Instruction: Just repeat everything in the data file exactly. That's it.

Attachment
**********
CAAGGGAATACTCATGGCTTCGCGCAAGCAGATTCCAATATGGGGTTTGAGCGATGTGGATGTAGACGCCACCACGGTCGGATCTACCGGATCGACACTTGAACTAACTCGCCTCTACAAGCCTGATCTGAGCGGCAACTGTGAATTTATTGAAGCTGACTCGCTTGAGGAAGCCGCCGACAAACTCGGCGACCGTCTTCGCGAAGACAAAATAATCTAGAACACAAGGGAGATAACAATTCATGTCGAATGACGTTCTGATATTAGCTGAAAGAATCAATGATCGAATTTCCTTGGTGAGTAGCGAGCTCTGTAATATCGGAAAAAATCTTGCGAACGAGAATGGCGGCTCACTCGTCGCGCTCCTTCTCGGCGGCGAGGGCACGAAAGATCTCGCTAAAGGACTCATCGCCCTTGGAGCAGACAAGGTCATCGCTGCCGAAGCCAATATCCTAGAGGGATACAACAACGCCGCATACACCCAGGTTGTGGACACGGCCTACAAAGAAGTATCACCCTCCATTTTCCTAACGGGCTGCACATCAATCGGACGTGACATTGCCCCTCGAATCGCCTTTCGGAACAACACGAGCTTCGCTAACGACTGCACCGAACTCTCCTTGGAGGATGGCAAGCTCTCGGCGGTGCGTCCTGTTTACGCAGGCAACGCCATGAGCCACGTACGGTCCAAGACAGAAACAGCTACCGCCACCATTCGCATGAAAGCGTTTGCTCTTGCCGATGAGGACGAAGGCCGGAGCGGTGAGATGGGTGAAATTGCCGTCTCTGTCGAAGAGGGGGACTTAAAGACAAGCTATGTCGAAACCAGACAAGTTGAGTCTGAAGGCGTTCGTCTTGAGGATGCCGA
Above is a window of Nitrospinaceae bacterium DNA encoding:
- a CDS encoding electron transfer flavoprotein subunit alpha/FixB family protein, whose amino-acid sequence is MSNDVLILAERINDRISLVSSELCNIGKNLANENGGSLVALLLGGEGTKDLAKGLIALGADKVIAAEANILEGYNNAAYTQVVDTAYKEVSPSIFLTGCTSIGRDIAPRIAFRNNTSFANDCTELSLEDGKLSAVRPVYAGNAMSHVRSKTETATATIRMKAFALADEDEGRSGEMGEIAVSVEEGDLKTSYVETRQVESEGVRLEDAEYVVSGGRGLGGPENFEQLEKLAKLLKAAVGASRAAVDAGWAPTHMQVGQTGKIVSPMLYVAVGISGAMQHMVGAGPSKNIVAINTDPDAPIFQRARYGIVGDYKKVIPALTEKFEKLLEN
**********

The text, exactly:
CAAGGGAATACTCATGGCTTCGCGCAAGCAGATTCCAATATGGGGTTTGAGCGATGTGGATGTAGACGCCACCACGGTCGGATCTACCGGATCGACACTTGAACTAACTCGCCTCTACAAGCCTGATCTGAGCGGCAACTGTGAATTTATTGAAGCTGACTCGCTTGAGGAAGCCGCCGACAAACTCGGCGACCGTCTTCGCGAAGACAAAATAATCTAGAACACAAGGGAGATAACAATTCATGTCGAATGACGTTCTGATATTAGCTGAAAGAATCAATGATCGAATTTCCTTGGTGAGTAGCGAGCTCTGTAATATCGGAAAAAATCTTGCGAACGAGAATGGCGGCTCACTCGTCGCGCTCCTTCTCGGCGGCGAGGGCACGAAAGATCTCGCTAAAGGACTCATCGCCCTTGGAGCAGACAAGGTCATCGCTGCCGAAGCCAATATCCTAGAGGGATACAACAACGCCGCATACACCCAGGTTGTGGACACGGCCTACAAAGAAGTATCACCCTCCATTTTCCTAACGGGCTGCACATCAATCGGACGTGACATTGCCCCTCGAATCGCCTTTCGGAACAACACGAGCTTCGCTAACGACTGCACCGAACTCTCCTTGGAGGATGGCAAGCTCTCGGCGGTGCGTCCTGTTTACGCAGGCAACGCCATGAGCCACGTACGGTCCAAGACAGAAACAGCTACCGCCACCATTCGCATGAAAGCGTTTGCTCTTGCCGATGAGGACGAAGGCCGGAGCGGTGAGATGGGTGAAATTGCCGTCTCTGTCGAAGAGGGGGACTTAAAGACAAGCTATGTCGAAACCAGACAAGTTGAGTCTGAAGGCGTTCGTCTTGAGGATGCCGA
Above is a window of Nitrospinaceae bacterium DNA encoding:
- a CDS encoding electron transfer flavoprotein subunit alpha/FixB family protein, whose amino-acid sequence is MSNDVLILAERINDRISLVSSELCNIGKNLANENGGSLVALLLGGEGTKDLAKGLIALGADKVIAAEANILEGYNNAAYTQVVDTAYKEVSPSIFLTGCTSIGRDIAPRIAFRNNTSFANDCTELSLEDGKLSAVRPVYAGNAMSHVRSKTETATATIRMKAFALADEDEGRSGEMGEIAVSVEEGDLKTSYVETRQVESEGVRLEDAEYVVSGGRGLGGPENFEQLEKLAKLLKAAVGASRAAVDAGWAPTHMQVGQTGKIVSPMLYVAVGISGAMQHMVGAGPSKNIVAINTDPDAPIFQRARYGIVGDYKKVIPALTEKFEKLLEN